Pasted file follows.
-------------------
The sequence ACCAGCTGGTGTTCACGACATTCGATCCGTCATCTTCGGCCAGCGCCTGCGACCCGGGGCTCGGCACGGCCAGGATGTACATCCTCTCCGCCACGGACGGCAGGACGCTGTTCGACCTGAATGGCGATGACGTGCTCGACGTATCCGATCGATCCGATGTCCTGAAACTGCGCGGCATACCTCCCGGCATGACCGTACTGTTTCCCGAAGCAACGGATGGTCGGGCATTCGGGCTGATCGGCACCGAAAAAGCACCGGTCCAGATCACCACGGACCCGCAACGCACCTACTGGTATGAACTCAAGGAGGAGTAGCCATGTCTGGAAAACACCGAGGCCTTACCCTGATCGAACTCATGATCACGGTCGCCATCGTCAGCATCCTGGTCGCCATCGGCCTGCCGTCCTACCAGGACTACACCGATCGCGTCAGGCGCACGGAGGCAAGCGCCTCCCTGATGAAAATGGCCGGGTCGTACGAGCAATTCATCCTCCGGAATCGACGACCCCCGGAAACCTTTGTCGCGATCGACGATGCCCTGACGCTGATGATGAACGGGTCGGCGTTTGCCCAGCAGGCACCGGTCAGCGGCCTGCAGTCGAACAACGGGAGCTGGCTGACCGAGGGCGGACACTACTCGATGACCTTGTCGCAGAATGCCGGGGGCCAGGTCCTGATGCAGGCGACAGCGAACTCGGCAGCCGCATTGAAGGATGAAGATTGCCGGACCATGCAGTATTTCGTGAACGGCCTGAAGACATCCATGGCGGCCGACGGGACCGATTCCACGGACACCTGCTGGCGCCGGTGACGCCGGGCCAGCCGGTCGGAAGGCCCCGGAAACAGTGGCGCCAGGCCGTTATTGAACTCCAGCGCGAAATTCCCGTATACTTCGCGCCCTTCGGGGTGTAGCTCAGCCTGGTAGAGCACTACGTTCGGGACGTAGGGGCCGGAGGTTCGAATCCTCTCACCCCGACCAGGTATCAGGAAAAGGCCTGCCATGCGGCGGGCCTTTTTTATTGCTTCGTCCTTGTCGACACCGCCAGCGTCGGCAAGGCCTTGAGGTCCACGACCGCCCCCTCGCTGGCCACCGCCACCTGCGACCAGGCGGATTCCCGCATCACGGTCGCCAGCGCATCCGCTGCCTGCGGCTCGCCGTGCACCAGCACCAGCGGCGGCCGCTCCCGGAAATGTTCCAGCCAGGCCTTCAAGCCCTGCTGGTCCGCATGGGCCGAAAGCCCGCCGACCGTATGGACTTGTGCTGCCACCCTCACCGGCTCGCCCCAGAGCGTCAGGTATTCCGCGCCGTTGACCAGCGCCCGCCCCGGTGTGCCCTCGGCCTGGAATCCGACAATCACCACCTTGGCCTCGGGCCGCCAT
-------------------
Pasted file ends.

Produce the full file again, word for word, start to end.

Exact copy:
The sequence ACCAGCTGGTGTTCACGACATTCGATCCGTCATCTTCGGCCAGCGCCTGCGACCCGGGGCTCGGCACGGCCAGGATGTACATCCTCTCCGCCACGGACGGCAGGACGCTGTTCGACCTGAATGGCGATGACGTGCTCGACGTATCCGATCGATCCGATGTCCTGAAACTGCGCGGCATACCTCCCGGCATGACCGTACTGTTTCCCGAAGCAACGGATGGTCGGGCATTCGGGCTGATCGGCACCGAAAAAGCACCGGTCCAGATCACCACGGACCCGCAACGCACCTACTGGTATGAACTCAAGGAGGAGTAGCCATGTCTGGAAAACACCGAGGCCTTACCCTGATCGAACTCATGATCACGGTCGCCATCGTCAGCATCCTGGTCGCCATCGGCCTGCCGTCCTACCAGGACTACACCGATCGCGTCAGGCGCACGGAGGCAAGCGCCTCCCTGATGAAAATGGCCGGGTCGTACGAGCAATTCATCCTCCGGAATCGACGACCCCCGGAAACCTTTGTCGCGATCGACGATGCCCTGACGCTGATGATGAACGGGTCGGCGTTTGCCCAGCAGGCACCGGTCAGCGGCCTGCAGTCGAACAACGGGAGCTGGCTGACCGAGGGCGGACACTACTCGATGACCTTGTCGCAGAATGCCGGGGGCCAGGTCCTGATGCAGGCGACAGCGAACTCGGCAGCCGCATTGAAGGATGAAGATTGCCGGACCATGCAGTATTTCGTGAACGGCCTGAAGACATCCATGGCGGCCGACGGGACCGATTCCACGGACACCTGCTGGCGCCGGTGACGCCGGGCCAGCCGGTCGGAAGGCCCCGGAAACAGTGGCGCCAGGCCGTTATTGAACTCCAGCGCGAAATTCCCGTATACTTCGCGCCCTTCGGGGTGTAGCTCAGCCTGGTAGAGCACTACGTTCGGGACGTAGGGGCCGGAGGTTCGAATCCTCTCACCCCGACCAGGTATCAGGAAAAGGCCTGCCATGCGGCGGGCCTTTTTTATTGCTTCGTCCTTGTCGACACCGCCAGCGTCGGCAAGGCCTTGAGGTCCACGACCGCCCCCTCGCTGGCCACCGCCACCTGCGACCAGGCGGATTCCCGCATCACGGTCGCCAGCGCATCCGCTGCCTGCGGCTCGCCGTGCACCAGCACCAGCGGCGGCCGCTCCCGGAAATGTTCCAGCCAGGCCTTCAAGCCCTGCTGGTCCGCATGGGCCGAAAGCCCGCCGACCGTATGGACTTGTGCTGCCACCCTCACCGGCTCGCCCCAGAGCGTCAGGTATTCCGCGCCGTTGACCAGCGCCCGCCCCGGTGTGCCCTCGGCCTGGAATCCGACAATCACCACCTTGGCCTCGGGCCGCCAT